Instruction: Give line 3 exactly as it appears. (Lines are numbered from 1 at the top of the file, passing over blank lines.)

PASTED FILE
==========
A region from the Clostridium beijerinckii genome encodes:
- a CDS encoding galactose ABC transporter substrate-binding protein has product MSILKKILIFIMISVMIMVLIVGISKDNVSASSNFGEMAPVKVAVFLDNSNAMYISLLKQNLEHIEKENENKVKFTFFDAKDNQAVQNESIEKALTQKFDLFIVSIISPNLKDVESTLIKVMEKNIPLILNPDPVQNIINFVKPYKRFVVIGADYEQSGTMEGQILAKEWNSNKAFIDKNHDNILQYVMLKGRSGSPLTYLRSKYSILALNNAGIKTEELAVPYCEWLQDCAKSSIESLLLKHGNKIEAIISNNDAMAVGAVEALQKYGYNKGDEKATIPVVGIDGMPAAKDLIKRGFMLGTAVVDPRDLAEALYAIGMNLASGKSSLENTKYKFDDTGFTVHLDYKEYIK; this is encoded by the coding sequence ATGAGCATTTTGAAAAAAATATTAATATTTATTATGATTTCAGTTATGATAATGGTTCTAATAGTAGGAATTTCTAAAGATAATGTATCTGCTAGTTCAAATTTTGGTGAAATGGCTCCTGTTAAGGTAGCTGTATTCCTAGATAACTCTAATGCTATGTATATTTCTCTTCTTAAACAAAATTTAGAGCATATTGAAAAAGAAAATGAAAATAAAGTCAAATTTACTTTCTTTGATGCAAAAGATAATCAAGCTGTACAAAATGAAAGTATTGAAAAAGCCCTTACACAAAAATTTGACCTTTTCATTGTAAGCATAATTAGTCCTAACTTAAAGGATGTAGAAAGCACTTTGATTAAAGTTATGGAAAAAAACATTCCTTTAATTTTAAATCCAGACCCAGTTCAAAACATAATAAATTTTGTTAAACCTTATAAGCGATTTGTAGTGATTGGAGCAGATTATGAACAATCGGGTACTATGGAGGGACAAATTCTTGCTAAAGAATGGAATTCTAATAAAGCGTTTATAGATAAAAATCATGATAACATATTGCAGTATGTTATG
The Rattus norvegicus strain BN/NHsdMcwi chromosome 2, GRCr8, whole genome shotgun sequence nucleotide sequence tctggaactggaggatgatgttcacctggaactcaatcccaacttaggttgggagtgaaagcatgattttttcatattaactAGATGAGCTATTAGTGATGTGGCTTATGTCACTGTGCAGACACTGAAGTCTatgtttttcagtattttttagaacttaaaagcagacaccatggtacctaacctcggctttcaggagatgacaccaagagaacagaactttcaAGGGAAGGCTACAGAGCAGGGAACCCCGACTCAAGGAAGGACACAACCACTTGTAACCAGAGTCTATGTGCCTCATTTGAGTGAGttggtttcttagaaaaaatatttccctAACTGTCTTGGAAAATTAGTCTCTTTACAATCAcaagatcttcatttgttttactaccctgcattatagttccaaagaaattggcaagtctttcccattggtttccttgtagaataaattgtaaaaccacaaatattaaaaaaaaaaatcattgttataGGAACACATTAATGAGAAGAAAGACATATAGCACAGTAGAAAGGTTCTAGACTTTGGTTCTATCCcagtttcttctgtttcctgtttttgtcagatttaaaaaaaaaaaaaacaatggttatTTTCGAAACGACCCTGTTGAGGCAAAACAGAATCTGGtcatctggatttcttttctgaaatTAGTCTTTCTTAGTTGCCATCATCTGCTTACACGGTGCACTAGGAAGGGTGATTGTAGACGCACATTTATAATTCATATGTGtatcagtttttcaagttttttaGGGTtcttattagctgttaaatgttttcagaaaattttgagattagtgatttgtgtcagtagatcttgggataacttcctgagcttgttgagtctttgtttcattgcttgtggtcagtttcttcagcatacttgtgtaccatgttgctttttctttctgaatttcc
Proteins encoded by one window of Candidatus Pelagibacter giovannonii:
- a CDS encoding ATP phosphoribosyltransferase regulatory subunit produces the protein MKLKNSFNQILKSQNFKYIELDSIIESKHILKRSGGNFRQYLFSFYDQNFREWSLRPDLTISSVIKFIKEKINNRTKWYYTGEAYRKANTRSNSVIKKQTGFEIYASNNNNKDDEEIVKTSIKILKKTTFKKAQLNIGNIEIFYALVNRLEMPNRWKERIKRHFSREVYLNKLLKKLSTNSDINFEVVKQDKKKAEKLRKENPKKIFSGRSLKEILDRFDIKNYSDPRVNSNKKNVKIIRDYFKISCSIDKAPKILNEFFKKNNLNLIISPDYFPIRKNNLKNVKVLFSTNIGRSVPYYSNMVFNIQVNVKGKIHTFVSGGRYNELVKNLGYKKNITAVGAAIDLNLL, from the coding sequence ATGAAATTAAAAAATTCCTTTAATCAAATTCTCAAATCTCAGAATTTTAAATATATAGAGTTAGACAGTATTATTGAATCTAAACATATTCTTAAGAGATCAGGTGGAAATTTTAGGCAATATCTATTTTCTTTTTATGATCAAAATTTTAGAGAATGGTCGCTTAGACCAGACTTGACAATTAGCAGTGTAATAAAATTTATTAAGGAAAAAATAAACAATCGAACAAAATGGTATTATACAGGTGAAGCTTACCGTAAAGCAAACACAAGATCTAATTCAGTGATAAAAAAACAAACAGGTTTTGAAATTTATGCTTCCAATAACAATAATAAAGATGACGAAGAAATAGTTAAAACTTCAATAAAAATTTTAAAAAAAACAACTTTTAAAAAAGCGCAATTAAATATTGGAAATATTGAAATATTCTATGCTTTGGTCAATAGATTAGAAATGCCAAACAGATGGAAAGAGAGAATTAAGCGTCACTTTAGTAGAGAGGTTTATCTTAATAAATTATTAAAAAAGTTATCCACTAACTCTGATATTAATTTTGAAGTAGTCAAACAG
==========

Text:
The Rattus norvegicus strain BN/NHsdMcwi chromosome 2, GRCr8, whole genome shotgun sequence nucleotide sequence tctggaactggaggatgatgttcacctggaactcaatcccaacttaggttgggagtgaaagcatgattttttcatattaactAGATGAGCTATTAGTGATGTGGCTTATGTCACTGTGCAGACACTGAAGTCTatgtttttcagtattttttagaacttaaaagcagacaccatggtacctaacctcggctttcaggagatgacaccaagagaacagaactttcaAGGGAAGGCTACAGAGCAGGGAACCCCGACTCAAGGAAGGACACAACCACTTGTAACCAGAGTCTATGTGCCTCATTTGAGTGAGttggtttcttagaaaaaatatttccctAACTGTCTTGGAAAATTAGTCTCTTTACAATCAcaagatcttcatttgttttactaccctgcattatagttccaaagaaattggcaagtctttcccattggtttccttgtagaataaattgtaaaaccacaaatattaaaaaaaaaaatcattgttataGGAACACATTAATGAGAAGAAAGACATATAGCACAGTAGAAAGGTTCTAGACTTTGGTTCTATCCcagtttcttctgtttcctgtttttgtcagatttaaaaaaaaaaaaaacaatggttatTTTCGAAACGACCCTGTTGAGGCAAAACAGAATCTGGtcatctggatttcttttctgaaatTAGTCTTTCTTAGTTGCCATCATCTGCTTACACGGTGCACTAGGAAGGGTGATTGTAGACGCACATTTATAATTCATATGTGtatcagtttttcaagttttttaGGGTtcttattagctgttaaatgttttcagaaaattttgagattagtgatttgtgtcagtagatcttgggataacttcctgagcttgttgagtctttgtttcattgcttgtggtcagtttcttcagcatacttgtgtaccatgttgctttttctttctgaatttcc